Circinus (Pronounciation:Sir-sin-us, Abbrev:Cir, Latin:Circini) is a constellation, one of 88 constellations that the night sky is divided into. The sky is not divided up equally between the constellations. Circinus takes up 93.353 sq. degrees of the night sky which equates to 0.23% of the night sky. Circinus is the 85th largest in terms of size in the night sky.
The constellation name means The Compasses . It was not one of the original constellations that had been devised by Ptolemy, instead it was created by Abbé Nicolas Louis de Lacaille years later.
There are 4 stars that make up the main constellation. The hipparcos satellite scanned and detailed 457 stars. There are 21 stars that can be seen with the naked eye in the constellation on a very clear night sky.
Circinus is not a member of the Zodiac group of twelve constellations that appear when the Sun sets. Circinus is a southern hemispheric constellation which means it can't be seen easily or at all from the northern hemisphere.
The distance to Circinus is not calculable because all the stars that make up the constellation are at various distances. The best answer for distance to Circinus is to calculate the average distance of the stars.
There are no deep space objects that were identified by Charles Messier in this constellation. There are no non-Messier deep space objects in this constellation that are covered at present on this site.
The image at the top right of this page was generated using Night Vision, a free to use and download application by Brian Simspon.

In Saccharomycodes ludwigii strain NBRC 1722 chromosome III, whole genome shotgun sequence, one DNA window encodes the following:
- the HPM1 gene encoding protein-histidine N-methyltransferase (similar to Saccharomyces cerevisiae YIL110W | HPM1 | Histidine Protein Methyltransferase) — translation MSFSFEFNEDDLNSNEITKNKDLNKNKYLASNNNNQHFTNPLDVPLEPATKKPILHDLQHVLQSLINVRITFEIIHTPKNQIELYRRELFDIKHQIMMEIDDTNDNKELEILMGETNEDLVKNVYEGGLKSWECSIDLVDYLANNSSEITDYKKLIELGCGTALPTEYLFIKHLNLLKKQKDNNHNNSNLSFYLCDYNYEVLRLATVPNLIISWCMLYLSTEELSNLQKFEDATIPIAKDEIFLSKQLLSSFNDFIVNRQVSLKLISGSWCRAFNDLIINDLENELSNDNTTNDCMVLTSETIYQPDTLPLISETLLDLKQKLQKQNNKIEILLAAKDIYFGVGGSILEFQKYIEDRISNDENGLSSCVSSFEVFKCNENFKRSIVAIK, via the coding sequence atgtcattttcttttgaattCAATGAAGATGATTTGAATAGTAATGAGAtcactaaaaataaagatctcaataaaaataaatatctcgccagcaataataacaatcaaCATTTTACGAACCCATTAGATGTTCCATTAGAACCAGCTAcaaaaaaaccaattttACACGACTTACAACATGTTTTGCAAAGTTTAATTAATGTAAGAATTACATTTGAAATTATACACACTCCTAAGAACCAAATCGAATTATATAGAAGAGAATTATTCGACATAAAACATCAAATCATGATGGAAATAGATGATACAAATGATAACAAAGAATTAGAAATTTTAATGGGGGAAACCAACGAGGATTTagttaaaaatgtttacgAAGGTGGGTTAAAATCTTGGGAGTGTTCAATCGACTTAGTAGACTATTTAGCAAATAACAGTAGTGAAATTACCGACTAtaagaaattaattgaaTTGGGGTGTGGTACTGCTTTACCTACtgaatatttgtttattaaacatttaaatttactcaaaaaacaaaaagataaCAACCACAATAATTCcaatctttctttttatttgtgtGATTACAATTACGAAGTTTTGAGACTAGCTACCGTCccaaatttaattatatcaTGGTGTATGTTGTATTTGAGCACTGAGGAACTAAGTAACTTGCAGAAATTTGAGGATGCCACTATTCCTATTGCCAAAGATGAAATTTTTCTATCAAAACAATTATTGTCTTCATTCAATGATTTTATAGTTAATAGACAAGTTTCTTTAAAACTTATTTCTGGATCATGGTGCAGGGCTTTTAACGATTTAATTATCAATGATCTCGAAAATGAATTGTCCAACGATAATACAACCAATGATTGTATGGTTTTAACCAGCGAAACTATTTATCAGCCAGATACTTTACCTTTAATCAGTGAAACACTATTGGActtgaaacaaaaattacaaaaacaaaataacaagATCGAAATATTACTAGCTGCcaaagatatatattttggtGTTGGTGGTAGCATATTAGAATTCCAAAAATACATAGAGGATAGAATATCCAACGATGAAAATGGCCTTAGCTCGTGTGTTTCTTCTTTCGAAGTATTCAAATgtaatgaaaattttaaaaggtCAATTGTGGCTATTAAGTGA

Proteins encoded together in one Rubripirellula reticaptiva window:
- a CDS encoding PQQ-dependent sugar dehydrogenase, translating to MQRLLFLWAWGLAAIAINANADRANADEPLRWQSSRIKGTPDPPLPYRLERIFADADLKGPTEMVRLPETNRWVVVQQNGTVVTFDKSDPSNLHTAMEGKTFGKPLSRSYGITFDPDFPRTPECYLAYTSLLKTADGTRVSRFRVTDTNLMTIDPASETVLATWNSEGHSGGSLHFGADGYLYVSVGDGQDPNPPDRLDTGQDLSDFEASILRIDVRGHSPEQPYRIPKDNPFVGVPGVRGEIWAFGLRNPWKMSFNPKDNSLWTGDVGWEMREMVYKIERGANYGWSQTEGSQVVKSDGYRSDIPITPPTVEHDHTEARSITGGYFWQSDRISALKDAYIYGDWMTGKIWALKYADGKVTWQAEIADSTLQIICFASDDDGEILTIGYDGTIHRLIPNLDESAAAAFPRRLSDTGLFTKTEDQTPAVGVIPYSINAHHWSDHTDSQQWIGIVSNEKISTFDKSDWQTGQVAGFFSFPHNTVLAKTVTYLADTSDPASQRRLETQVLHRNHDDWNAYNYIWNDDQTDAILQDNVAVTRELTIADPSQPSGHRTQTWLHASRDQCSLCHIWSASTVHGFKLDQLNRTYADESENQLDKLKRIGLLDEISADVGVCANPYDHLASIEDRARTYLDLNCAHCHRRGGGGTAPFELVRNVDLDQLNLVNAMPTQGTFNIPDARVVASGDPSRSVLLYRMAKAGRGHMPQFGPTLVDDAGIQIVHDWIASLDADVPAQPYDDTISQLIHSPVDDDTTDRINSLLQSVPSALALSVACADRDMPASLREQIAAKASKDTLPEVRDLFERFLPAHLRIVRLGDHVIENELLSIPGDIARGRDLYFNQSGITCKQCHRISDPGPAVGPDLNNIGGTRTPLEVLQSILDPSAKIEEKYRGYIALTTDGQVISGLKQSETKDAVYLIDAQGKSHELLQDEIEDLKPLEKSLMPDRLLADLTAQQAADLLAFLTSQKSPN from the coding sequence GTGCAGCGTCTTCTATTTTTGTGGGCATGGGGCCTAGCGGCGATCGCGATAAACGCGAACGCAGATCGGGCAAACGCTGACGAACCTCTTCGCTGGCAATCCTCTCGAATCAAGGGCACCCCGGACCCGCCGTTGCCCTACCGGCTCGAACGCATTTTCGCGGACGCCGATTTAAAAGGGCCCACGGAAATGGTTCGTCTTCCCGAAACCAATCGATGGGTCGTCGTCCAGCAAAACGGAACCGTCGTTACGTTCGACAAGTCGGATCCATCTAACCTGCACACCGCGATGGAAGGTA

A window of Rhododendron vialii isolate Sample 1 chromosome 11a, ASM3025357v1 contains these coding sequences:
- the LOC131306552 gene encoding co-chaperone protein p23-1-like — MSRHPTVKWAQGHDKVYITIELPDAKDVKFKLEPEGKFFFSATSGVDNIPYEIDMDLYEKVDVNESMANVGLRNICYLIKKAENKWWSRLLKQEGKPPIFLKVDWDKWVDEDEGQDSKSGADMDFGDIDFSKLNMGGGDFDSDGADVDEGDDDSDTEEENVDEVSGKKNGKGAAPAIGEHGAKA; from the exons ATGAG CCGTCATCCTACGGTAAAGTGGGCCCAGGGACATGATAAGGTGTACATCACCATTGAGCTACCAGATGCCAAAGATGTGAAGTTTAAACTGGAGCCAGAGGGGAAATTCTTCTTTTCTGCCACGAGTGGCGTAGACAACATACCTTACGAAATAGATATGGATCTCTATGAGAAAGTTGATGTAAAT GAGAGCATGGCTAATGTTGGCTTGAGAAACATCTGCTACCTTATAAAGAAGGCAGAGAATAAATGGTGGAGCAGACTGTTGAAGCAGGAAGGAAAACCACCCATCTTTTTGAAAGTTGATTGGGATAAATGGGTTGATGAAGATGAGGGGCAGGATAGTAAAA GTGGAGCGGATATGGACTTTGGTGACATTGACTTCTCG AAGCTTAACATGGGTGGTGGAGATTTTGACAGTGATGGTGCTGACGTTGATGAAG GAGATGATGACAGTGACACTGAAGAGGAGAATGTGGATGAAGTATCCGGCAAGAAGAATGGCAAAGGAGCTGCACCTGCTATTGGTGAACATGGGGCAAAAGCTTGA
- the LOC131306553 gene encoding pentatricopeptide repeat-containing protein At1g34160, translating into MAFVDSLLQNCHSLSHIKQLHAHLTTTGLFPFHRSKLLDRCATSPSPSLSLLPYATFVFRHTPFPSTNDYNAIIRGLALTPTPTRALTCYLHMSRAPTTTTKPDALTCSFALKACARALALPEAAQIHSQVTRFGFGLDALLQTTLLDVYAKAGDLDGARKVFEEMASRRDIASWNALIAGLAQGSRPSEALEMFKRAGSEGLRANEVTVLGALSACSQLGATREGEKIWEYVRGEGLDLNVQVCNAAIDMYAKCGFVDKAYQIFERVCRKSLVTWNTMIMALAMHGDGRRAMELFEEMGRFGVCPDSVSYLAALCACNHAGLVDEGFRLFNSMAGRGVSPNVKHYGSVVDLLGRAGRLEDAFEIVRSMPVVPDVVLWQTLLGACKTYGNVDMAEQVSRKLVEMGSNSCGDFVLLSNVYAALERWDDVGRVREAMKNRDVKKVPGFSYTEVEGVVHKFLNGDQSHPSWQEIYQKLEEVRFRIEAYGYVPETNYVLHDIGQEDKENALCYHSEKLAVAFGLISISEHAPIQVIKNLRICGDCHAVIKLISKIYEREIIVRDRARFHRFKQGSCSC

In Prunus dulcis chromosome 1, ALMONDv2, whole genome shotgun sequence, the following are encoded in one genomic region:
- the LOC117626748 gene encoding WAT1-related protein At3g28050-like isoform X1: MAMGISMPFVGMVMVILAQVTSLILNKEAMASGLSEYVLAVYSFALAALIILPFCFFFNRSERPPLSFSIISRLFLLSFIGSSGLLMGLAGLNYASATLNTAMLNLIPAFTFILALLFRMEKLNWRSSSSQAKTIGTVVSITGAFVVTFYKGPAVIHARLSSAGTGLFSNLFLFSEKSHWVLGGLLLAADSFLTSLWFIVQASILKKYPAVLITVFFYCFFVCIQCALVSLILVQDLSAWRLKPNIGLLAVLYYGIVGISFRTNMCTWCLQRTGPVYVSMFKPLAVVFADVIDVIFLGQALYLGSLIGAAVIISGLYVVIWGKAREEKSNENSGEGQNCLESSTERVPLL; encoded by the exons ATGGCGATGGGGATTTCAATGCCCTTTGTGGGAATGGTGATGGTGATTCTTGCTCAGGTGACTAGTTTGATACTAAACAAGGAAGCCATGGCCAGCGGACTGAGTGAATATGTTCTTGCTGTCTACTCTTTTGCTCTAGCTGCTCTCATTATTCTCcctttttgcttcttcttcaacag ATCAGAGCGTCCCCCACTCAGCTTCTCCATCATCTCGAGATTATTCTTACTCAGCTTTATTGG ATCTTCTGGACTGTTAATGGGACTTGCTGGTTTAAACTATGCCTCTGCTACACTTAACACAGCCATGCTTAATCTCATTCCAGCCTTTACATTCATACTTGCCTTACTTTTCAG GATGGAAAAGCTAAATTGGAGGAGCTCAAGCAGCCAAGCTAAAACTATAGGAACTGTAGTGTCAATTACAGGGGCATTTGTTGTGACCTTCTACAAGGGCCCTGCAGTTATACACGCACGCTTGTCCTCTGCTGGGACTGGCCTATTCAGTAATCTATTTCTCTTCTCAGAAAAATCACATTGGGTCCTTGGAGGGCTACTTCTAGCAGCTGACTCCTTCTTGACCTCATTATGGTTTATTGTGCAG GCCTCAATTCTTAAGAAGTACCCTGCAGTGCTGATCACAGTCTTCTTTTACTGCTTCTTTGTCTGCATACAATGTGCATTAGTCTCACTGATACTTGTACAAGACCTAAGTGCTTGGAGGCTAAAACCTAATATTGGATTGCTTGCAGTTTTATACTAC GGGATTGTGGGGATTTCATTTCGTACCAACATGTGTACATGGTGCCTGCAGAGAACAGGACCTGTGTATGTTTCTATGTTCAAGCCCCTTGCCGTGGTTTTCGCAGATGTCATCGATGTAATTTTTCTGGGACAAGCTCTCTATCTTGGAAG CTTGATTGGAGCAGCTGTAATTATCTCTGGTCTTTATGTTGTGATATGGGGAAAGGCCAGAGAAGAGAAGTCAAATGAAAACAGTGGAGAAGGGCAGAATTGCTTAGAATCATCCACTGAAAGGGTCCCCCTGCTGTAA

The caveat of these stars are that they are catalogued on this site. If you know of a star that is nearer or further then do let me know in the comments and I'll add it to the site. The stars mentioned are from the Hipparcos catalogue or have been added because of their special status.
The nearest star to Earth is Alpha Circini which is roughly about 54.05 Light Years from the Earth. The nearest star to the Earth with an exoplanet is HD 134060 which is about 78.94 Light Years.
The furthest star that is located in the constellation is HIP 72967 and it is 326163.3 light years away from the Sun. The furthest figure is derived from either the 1997 or 2007 Hipparcos star catalogue parallax figure and it has been known to produce distances that are wrong.
The brightest star in Circinus is Alpha Circini and is located about 196.84 light years from the Sun. The star has a apparent magnitude of 3.18 but an absolute magnitude of 2.08 when the star is viewed from a distance of 10 Parsecs or 32.6 Light Years. The star is recognised as being the brightest in the constellation as it has the Bayer status of Alpha.
The dimmest star that can be seen in Circinus with the naked eye is HD 121932. The dim star has an apparent magnitude of 5.96. The dimmest star that a person is able to see with their naked eye is 6.0 magnitude based on the table in the reference. Ref: University of Michigan.
It is a southern constellation and would not have problem been seen by the Greeks at the time. There is no Greek Legend behind this constellation. It was created by Abbé Nicolas Louis de Lacaille to fill in the voids in the astronomical charts.
|Is a Zodiac Sign||No|
|Brightest Star||Alpha Circini|
|Area||93.353 sq. deg.|
|Percentage of Night Sky||0.23%|
|Site Exoplanet Count||4|
|Meteor Shower Count||1|
|Nearest Star||Alpha Circini|
|Nearest Star with Exoplanet(s)||HD 134060|
|Brightest Star||Alpha Circini|
|Dimmest Star||HD 121932|
|Furthest Star||HIP 72967|
|Bright Star Count||21|
|Hipparcos Star Count||457|
|Main Star Count||4|
|Messier Deep Space Object Count||0|
|Bordering / Neighbouring / Surrounding Constellations||Lupus|
*Note: The number of Non-Messier Deep Space Object Count relates to how many are covered on this site not how many there are.
|IRAS 14092-6506||Seyfert Galaxy||13 Million Ly||-65:20:17.00||14h 13h 9m 58|
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